PRESIDENT CLINTON PLEDGES STRONG SUPPORT FOR GENETIC RESEARCH BY BOTH THE PUBLIC AND PRIVATE SECTORS. President Clinton reiterated the commitment of the United States to robust Federal support for basic scientific research facilitating medical application of the science. President Clinton also stated his support for a strong structure to review the medical, ethical and other issues presented by the expected new power of genetic medicine, building on the multi-million dollar investment the Human Genome Project already makes in research on the social, ethical and legal implications of this work. He recognized that research and development by biotechnology companies will be key to the translation of human genome sequence data into useful, new healthcare products and pledged to strengthen a business environment that will spur research and development in this vital sector. The President also reaffirmed his support for patenting genetic discoveries that have substantial and credible uses. By protecting and rewarding investment in research, consistent with current law, this policy of intellectual property protection will promote rapid conversion of basic knowledge into useful applications, while at the same time allowing a maximum free flow of basic scientific information.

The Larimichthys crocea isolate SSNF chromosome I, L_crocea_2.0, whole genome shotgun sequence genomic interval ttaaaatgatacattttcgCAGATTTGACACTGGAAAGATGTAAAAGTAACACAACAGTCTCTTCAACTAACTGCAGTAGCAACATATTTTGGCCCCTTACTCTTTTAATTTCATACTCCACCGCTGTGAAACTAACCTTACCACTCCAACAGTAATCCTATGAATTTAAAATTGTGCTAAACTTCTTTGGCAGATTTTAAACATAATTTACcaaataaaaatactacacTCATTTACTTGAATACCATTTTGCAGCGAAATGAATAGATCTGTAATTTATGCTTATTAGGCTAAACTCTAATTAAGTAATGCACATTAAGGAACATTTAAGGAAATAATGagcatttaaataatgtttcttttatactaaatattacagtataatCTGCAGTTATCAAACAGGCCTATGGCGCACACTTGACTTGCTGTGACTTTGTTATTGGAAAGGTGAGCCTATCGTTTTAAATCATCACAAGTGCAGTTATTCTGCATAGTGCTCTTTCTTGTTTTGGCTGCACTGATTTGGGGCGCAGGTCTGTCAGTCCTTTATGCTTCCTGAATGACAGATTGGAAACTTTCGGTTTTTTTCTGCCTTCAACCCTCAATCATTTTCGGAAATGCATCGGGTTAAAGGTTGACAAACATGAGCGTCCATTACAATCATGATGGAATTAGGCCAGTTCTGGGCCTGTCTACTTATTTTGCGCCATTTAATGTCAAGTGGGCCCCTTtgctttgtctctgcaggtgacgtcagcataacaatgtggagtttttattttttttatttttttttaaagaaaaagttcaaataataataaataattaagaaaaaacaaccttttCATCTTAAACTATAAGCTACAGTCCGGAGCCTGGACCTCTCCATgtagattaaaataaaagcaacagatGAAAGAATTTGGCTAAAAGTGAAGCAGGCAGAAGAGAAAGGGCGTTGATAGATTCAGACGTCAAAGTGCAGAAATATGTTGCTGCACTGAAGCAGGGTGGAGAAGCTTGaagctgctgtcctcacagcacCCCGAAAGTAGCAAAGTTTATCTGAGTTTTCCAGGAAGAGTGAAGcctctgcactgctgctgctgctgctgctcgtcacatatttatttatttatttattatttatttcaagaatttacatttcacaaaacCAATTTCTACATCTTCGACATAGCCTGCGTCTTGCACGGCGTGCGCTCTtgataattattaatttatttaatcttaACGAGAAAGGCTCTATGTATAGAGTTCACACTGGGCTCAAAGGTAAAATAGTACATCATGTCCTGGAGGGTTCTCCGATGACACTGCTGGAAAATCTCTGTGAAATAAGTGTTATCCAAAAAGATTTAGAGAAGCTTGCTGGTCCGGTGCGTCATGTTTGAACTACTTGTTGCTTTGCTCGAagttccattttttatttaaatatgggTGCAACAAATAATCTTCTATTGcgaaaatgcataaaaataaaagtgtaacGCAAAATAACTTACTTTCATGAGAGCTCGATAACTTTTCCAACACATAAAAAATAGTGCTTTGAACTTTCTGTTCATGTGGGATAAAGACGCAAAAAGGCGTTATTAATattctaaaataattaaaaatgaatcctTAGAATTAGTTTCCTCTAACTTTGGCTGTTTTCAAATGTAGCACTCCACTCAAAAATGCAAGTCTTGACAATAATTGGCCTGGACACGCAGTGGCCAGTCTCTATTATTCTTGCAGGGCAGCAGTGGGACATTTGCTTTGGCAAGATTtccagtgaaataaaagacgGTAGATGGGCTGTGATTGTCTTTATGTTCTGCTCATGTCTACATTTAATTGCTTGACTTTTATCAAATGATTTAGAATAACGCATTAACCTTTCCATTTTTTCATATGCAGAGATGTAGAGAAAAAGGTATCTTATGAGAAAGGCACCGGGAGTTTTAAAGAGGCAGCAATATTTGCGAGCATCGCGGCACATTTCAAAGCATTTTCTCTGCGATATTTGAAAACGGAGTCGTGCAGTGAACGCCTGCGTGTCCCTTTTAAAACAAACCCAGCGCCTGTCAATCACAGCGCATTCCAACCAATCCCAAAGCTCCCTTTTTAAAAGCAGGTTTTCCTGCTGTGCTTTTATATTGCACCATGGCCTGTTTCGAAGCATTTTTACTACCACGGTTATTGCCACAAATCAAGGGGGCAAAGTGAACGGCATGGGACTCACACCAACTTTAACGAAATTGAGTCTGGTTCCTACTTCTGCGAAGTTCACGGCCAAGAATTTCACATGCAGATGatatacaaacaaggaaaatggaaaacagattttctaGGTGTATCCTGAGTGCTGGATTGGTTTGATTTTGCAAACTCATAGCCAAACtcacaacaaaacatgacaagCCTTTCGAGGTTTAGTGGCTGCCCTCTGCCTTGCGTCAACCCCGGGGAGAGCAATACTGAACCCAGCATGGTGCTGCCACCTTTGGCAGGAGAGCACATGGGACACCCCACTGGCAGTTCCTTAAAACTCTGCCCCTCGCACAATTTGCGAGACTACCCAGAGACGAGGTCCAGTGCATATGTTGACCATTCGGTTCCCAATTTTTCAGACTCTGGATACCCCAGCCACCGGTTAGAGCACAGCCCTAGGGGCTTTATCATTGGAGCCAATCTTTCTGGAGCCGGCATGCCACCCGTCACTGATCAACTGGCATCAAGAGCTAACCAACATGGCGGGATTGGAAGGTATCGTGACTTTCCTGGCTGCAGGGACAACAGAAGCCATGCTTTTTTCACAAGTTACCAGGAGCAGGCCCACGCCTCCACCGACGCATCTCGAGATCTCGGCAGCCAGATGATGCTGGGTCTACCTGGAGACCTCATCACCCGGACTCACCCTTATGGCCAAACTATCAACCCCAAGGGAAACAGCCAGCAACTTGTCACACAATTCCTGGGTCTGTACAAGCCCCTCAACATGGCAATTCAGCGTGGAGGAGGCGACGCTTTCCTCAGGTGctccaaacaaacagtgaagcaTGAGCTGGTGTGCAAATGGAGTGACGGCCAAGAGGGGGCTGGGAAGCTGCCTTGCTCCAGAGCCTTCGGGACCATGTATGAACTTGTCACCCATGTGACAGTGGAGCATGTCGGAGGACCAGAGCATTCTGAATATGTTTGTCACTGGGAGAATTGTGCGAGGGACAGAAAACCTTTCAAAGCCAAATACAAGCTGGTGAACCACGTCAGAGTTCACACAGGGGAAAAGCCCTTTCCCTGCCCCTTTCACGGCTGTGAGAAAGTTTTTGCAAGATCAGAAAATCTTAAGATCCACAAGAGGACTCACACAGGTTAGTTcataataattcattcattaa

TODAY'S ANNOUNCEMENT BUILDS ON THE CLINTON-GORE ADMINISTRATION'S STRONG COMMITMENT TO PROTECTING PRIVATE GENETIC INFORMATION. Since 1997, the President and Vice President have called for legislation that will guarantee that Americans who are self-employed or otherwise buy health insurance themselves will not lose or be denied that health insurance because of their genetic makeup. Last winter, President Clinton signed an executive order that prohibits every civilian Federal Department and agency from using genetic information in any hiring or promotion action. This historic action prevented critical information from genetic tests used to help predict, prevent, and treat diseases, from being used against Federal employees. In addition, President Clinton has endorsed the Genetic Nondiscrimination in Health Insurance and Employment Act of 1999, introduced by Senator (Tom) Daschle and Congresswoman (Louise) Slaughter, that will extend these employment protections to the private sector and finish the job of helping to extend protections to individuals purchasing health insurance, begun with the Health Insurance Portability and Accountability Act.

(end text)

Distributed by the Office of International Information Programs, U.S. Department of State. Web site: http://usinfo.state.gov)